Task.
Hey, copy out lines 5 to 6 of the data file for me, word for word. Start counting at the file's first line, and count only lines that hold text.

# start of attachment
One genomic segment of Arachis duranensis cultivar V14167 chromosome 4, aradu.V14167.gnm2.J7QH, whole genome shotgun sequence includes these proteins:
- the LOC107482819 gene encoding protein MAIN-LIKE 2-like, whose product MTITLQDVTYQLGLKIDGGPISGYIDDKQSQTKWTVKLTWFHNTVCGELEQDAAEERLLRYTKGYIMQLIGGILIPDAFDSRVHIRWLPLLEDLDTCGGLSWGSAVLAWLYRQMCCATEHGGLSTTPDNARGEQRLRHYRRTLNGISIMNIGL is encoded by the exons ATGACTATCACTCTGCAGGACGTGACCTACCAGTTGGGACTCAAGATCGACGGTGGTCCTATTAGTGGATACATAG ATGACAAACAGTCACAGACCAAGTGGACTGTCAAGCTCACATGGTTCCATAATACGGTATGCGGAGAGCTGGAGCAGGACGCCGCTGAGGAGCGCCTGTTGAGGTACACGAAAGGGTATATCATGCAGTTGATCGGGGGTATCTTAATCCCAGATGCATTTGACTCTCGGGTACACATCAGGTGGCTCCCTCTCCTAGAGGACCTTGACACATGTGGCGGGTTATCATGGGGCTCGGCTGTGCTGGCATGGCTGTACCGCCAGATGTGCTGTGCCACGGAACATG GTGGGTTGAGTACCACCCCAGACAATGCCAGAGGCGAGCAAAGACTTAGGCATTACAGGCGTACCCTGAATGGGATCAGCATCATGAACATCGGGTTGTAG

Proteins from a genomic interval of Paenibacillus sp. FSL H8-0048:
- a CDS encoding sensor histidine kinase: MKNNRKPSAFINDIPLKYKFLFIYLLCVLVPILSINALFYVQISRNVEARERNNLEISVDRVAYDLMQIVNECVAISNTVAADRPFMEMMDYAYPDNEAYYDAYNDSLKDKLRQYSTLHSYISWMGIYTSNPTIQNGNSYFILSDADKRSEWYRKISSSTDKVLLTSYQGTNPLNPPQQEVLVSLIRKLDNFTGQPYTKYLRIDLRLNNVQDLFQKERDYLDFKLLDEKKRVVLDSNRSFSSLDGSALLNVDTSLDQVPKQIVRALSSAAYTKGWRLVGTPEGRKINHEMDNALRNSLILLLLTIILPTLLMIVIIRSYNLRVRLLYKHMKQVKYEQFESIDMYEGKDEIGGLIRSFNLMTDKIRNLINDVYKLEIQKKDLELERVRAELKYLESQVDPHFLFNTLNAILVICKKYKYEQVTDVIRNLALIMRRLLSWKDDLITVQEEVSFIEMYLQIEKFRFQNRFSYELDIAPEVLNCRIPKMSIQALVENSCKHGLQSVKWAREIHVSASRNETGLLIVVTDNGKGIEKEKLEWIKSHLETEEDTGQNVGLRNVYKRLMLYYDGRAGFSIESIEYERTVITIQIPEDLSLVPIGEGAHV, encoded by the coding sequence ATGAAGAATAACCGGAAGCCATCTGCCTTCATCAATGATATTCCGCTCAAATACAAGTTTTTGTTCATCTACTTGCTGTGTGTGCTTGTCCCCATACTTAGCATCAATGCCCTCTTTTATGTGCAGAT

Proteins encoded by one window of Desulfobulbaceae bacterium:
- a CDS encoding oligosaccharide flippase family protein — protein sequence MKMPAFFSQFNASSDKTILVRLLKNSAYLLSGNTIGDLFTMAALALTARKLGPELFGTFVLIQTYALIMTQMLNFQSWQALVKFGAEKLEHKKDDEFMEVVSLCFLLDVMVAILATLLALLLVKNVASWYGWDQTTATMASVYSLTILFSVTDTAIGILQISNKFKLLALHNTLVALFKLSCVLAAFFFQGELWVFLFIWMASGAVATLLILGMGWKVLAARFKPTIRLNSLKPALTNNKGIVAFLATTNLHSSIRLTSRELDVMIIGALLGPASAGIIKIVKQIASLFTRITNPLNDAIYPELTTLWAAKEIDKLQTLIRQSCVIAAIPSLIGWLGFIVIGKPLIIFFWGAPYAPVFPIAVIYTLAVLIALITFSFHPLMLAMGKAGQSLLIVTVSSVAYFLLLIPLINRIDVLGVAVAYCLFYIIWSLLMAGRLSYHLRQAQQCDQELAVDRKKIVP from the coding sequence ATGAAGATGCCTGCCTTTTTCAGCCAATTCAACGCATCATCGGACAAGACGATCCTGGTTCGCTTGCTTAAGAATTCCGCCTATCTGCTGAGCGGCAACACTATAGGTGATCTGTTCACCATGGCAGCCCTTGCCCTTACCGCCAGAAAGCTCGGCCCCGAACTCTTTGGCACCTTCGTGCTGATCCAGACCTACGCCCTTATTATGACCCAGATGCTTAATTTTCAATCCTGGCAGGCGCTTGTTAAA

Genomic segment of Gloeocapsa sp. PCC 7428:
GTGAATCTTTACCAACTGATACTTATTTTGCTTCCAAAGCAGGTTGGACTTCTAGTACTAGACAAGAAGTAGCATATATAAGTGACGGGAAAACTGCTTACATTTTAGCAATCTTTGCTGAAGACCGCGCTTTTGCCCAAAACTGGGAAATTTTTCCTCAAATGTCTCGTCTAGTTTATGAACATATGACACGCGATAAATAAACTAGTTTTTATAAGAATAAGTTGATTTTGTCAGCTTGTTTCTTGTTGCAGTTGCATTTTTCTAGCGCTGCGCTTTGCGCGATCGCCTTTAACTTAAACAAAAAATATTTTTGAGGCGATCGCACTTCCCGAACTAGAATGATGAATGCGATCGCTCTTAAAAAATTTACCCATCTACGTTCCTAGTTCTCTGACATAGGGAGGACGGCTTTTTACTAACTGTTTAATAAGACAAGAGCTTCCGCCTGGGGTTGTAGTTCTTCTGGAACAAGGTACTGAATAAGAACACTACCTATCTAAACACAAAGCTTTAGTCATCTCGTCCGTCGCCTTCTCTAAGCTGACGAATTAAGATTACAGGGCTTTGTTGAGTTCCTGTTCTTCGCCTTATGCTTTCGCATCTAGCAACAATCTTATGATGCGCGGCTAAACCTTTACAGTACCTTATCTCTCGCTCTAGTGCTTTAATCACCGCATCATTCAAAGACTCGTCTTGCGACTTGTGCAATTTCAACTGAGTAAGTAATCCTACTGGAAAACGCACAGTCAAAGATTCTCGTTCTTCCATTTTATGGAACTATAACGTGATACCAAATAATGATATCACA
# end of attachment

Proteins encoded by one window of Desulfobulbaceae bacterium:
- a CDS encoding oligosaccharide flippase family protein — protein sequence MKMPAFFSQFNASSDKTILVRLLKNSAYLLSGNTIGDLFTMAALALTARKLGPELFGTFVLIQTYALIMTQMLNFQSWQALVKFGAEKLEHKKDDEFMEVVSLCFLLDVMVAILATLLALLLVKNVASWYGWDQTTATMASVYSLTILFSVTDTAIGILQISNKFKLLALHNTLVALFKLSCVLAAFFFQGELWVFLFIWMASGAVATLLILGMGWKVLAARFKPTIRLNSLKPALTNNKGIVAFLATTNLHSSIRLTSRELDVMIIGALLGPASAGIIKIVKQIASLFTRITNPLNDAIYPELTTLWAAKEIDKLQTLIRQSCVIAAIPSLIGWLGFIVIGKPLIIFFWGAPYAPVFPIAVIYTLAVLIALITFSFHPLMLAMGKAGQSLLIVTVSSVAYFLLLIPLINRIDVLGVAVAYCLFYIIWSLLMAGRLSYHLRQAQQCDQELAVDRKKIVP from the coding sequence ATGAAGATGCCTGCCTTTTTCAGCCAATTCAACGCATCATCGGACAAGACGATCCTGGTTCGCTTGCTTAAGAATTCCGCCTATCTGCTGAGCGGCAACACTATAGGTGATCTGTTCACCATGGCAGCCCTTGCCCTTACCGCCAGAAAGCTCGGCCCCGAACTCTTTGGCACCTTCGTGCTGATCCAGACCTACGCCCTTATTATGACCCAGATGCTTAATTTTCAATCCTGGCAGGCGCTTGTTAAA